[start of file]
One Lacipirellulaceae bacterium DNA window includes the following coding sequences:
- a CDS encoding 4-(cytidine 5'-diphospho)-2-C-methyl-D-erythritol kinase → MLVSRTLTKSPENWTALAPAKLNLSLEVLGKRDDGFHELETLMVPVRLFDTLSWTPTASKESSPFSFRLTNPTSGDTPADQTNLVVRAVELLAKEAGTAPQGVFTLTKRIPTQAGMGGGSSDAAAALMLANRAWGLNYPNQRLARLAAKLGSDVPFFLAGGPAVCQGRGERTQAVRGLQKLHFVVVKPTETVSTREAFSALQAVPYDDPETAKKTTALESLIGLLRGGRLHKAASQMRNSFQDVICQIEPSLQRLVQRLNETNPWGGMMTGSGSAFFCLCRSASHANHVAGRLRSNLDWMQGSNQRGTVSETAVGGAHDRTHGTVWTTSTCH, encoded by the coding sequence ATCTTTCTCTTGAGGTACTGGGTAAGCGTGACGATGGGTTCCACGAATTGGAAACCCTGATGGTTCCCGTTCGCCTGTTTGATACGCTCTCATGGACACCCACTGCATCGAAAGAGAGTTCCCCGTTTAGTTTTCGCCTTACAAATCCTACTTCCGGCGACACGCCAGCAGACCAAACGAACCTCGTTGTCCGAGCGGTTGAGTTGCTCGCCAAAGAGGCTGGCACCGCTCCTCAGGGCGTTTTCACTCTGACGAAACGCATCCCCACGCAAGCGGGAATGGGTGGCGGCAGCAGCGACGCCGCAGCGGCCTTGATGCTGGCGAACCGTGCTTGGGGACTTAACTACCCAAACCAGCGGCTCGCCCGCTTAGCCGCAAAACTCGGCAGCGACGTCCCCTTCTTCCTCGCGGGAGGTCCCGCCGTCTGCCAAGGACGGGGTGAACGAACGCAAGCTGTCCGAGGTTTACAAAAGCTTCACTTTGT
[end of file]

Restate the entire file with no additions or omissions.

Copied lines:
One Lacipirellulaceae bacterium DNA window includes the following coding sequences:
- a CDS encoding 4-(cytidine 5'-diphospho)-2-C-methyl-D-erythritol kinase → MLVSRTLTKSPENWTALAPAKLNLSLEVLGKRDDGFHELETLMVPVRLFDTLSWTPTASKESSPFSFRLTNPTSGDTPADQTNLVVRAVELLAKEAGTAPQGVFTLTKRIPTQAGMGGGSSDAAAALMLANRAWGLNYPNQRLARLAAKLGSDVPFFLAGGPAVCQGRGERTQAVRGLQKLHFVVVKPTETVSTREAFSALQAVPYDDPETAKKTTALESLIGLLRGGRLHKAASQMRNSFQDVICQIEPSLQRLVQRLNETNPWGGMMTGSGSAFFCLCRSASHANHVAGRLRSNLDWMQGSNQRGTVSETAVGGAHDRTHGTVWTTSTCH, encoded by the coding sequence ATCTTTCTCTTGAGGTACTGGGTAAGCGTGACGATGGGTTCCACGAATTGGAAACCCTGATGGTTCCCGTTCGCCTGTTTGATACGCTCTCATGGACACCCACTGCATCGAAAGAGAGTTCCCCGTTTAGTTTTCGCCTTACAAATCCTACTTCCGGCGACACGCCAGCAGACCAAACGAACCTCGTTGTCCGAGCGGTTGAGTTGCTCGCCAAAGAGGCTGGCACCGCTCCTCAGGGCGTTTTCACTCTGACGAAACGCATCCCCACGCAAGCGGGAATGGGTGGCGGCAGCAGCGACGCCGCAGCGGCCTTGATGCTGGCGAACCGTGCTTGGGGACTTAACTACCCAAACCAGCGGCTCGCCCGCTTAGCCGCAAAACTCGGCAGCGACGTCCCCTTCTTCCTCGCGGGAGGTCCCGCCGTCTGCCAAGGACGGGGTGAACGAACGCAAGCTGTCCGAGGTTTACAAAAGCTTCACTTTGT